I’ll finish the meditation posts later; I just wanted to comment on a great experience I had today with Feeding NYC, an organization that provides free Thanksgiving dinners to families in shelters around NYC. This year over 2,000 families were served ($70,000 worth of food), with over 200 volunteers showing up to pack, load, and deliver the boxes.
Right now I feel so energized and happy, after a day waking at 5:45 to drive around the Bronx in the rain with a hole in my boot and no food since nine. This was my third year doing the drive, and probably the sweetest (not just cause I didn’t have to go into work after my shift). Our vanload of volunteers was just really sweet — a mix of teenagers, college students, parents, and professionals — and the people running the shelters were really wonderful. They said the residents had been asking all week about the turkey deliveries: “Are you SURE they’re going to bring them? Are you SURE?” and that it would really mean a lot. We did a few deliveries face-to-face, handing boxes to shy (or brusque) residents through apartment doorways, and at the end of the day gave the extras to strangers on the street.
Now, I’ve volunteered in many capacities, but I always have trouble with the execution of charity — there’s sometimes too much self-congratulation and pride going around. It’s awkward to put yourself in a sudden giver / recipient relationship with a stranger. I am more comfortable doing anonymous work than demanding that some stranger show gratitude on demand.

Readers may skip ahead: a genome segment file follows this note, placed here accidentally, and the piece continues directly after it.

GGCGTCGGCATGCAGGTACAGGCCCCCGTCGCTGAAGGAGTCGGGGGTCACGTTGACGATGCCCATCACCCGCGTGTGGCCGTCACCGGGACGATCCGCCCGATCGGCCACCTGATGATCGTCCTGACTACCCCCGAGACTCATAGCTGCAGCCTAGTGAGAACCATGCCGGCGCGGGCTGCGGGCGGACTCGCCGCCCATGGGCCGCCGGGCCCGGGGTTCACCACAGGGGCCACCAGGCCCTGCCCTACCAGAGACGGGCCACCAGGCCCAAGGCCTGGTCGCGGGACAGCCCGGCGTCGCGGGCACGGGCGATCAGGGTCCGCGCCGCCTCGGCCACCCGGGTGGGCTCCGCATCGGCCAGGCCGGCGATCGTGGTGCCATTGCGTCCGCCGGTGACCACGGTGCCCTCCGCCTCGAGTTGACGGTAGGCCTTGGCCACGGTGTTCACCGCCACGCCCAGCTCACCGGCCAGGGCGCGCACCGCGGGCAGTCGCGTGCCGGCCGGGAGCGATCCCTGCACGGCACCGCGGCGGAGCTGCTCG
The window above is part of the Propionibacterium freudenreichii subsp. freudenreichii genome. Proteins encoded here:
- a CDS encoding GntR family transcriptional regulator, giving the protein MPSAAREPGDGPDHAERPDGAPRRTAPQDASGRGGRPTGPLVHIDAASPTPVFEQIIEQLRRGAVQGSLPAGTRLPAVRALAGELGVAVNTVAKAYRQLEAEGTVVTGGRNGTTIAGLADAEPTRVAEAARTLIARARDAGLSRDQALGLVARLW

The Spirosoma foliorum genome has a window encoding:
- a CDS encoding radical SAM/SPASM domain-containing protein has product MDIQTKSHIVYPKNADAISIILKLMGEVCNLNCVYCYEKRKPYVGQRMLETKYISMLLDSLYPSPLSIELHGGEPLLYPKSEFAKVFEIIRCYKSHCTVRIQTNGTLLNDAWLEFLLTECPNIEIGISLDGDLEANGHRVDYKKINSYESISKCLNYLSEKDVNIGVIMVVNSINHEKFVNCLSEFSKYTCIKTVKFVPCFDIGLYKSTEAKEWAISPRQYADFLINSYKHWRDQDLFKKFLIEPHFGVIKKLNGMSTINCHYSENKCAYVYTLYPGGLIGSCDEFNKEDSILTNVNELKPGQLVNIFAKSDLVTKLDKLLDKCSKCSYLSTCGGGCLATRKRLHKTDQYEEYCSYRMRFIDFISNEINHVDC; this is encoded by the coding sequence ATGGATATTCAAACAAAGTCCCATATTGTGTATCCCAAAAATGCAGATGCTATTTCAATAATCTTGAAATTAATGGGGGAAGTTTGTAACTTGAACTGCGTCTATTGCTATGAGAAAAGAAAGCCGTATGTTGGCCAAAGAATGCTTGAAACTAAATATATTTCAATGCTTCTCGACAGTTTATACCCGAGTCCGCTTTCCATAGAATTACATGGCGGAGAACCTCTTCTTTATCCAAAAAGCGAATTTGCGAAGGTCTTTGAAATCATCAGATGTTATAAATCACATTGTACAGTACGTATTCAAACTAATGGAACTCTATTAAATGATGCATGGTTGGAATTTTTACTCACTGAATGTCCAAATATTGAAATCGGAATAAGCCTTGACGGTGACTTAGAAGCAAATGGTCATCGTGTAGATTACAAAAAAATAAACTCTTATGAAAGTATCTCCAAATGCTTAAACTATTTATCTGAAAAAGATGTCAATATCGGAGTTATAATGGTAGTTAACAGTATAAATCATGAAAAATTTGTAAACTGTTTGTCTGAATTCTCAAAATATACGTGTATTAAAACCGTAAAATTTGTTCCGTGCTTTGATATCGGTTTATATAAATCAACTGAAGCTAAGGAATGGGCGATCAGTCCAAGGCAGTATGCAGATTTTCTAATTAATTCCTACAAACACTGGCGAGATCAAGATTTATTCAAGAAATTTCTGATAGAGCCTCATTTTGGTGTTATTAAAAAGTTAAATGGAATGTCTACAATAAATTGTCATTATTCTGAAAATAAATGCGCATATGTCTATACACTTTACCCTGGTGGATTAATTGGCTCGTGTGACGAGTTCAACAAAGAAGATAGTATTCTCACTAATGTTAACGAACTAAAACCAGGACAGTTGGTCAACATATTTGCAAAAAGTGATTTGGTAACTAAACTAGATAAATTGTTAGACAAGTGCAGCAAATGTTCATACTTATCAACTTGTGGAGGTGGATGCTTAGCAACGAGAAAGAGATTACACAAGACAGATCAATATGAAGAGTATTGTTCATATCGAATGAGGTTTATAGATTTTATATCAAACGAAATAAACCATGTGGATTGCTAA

But this year, the program directors and case workers gave us tours around some of the buildings, and told us a little more about their residents and organizations. One place was filled with New Yorkers who had lost everything in apartment fires. Several buildings housed battered women and their children. The centers help their clients rebuild and repattern their lives with job training, financial education, and personal support. Seeing and hearing how these communities work, socially and politically, brought the experience out of my head and more into my heart. Walking into someone’s apartment, or daycare, you feel like a part of their community. They become a face in your life as much as the clerk at the video store or the second cousin you once met. The feeling was not of giving, but of expansion. Not “their gratitude makes me feel good about myself,” but “I am part of this community, too.”
So, it was just a good reminder that the best way to improve yourself is not always self-improvement. I can be such a foodie that I thought the act of physically giving away food might be good for me, and remind me how grateful I am to have ANY food, but the feeling post-participation was much more friendly and less self-concerned. The event was wonderfully organized, but beautifully real.